Summer 2020

Dear Readers of So to Speak,

It is my absolute pleasure to introduce to you our Summer 2020 online issue. Our team was blown away by the work featured in this collection, and we are thrilled to present readers with a stunning showcase of fiction, poetry, nonfiction, and visual art from a breadth of intersectional perspectives and voices.

In this issue, our authors and artists interrogate a robust variety of themes, among them tragedy, uncertainty, and loss, but also joy, healing, and resilience. We read of retellings and reclamations; of power imbalances and microaggressions; of memory, transformation, and grief; of bodies, vulnerability, and power. The work in this issue examines identity, race, class, gender, disability, sexuality, and the intersection of all of the above; it interrogates how oppressive systems contribute to and imbue the experiences and traumas of the oppressed. It is a fantastic set of pieces, and we are so grateful for our contributors, and for their work, their words, and their art. 

This year, So to Speak has worked to continue furthering and strengthening our mission of being a home for intersectional feminist writing, one that has long sought to challenge the hegemony of an industry that has historically centered white, heteronormative, cisgendered, able-bodied perspectives. At the same time, we recognize that we can always do more to amplify the voices that publishing has excluded (and unfortunately, often continues to exclude). Working against oppressive systems is an ongoing process, one we must all commit to every day. This year, we have taken on some new initiatives to progress our antiracism efforts, including: offering free e-books of our 2020 contest issue to those who send us a proof of donation to a Black-led organization, a purchase from a Black-owned business, or an email to representatives demanding change; publishing a limited series on our blog about language, equity, and intersectionality; and making our 2021 contest issue submissions fee-free for Black writers this fall. As a literary magazine, we believe it is our duty to use our platform to not just say that Black lives matter, but also to take actions to make sure that Black lives and Black voices are being valued, uplifted, and heard.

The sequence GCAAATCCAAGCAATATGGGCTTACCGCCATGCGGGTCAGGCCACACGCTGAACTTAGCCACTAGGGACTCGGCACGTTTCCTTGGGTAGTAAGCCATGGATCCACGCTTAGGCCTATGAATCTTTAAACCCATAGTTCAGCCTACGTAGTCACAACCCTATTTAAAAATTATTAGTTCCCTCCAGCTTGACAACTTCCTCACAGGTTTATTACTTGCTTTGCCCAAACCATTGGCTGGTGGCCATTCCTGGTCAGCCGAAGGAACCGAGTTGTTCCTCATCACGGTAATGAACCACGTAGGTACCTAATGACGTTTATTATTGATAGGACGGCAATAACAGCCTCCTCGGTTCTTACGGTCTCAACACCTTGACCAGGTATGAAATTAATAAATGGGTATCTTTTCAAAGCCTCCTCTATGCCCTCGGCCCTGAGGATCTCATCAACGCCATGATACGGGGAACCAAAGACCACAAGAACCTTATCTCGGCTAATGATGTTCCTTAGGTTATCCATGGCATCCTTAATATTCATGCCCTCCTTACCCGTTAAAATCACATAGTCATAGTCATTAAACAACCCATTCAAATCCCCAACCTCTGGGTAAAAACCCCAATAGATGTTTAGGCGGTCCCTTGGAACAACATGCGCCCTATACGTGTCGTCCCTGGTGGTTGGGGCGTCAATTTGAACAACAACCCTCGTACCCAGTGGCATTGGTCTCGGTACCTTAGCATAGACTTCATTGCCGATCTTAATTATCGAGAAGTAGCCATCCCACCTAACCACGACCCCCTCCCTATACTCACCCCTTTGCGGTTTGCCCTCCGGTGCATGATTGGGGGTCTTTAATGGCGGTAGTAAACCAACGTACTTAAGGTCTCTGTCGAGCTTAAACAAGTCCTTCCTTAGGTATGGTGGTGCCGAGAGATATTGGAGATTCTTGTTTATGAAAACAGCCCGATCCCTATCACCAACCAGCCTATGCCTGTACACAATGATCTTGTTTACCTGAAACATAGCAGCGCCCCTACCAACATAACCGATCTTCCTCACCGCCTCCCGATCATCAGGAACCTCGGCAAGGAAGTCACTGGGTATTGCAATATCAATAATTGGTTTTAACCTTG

Producing a literary magazine is no small feat, and I would like to thank our staff for their thoughtful, passionate, tireless efforts that make possible the work we do at So to Speak. The individuals on our team never fail to impress me with their dedication, care, and creativity, and I am so grateful to work alongside them. I also would like to recognize our contributors of past and present, who light up our pages with their incredible work; to them, I say: we are in your corner, and we can’t wait to see and support your future creative endeavors. I’d also like to acknowledge those who have submitted work to us, who make it possible for us to do what we do—thank you for trusting us with your pieces. And finally, to the indie lit community, thank you for reading and supporting small journals like ours. We are so fortunate to be able to interact with you all, to exist and act and move forward alongside you.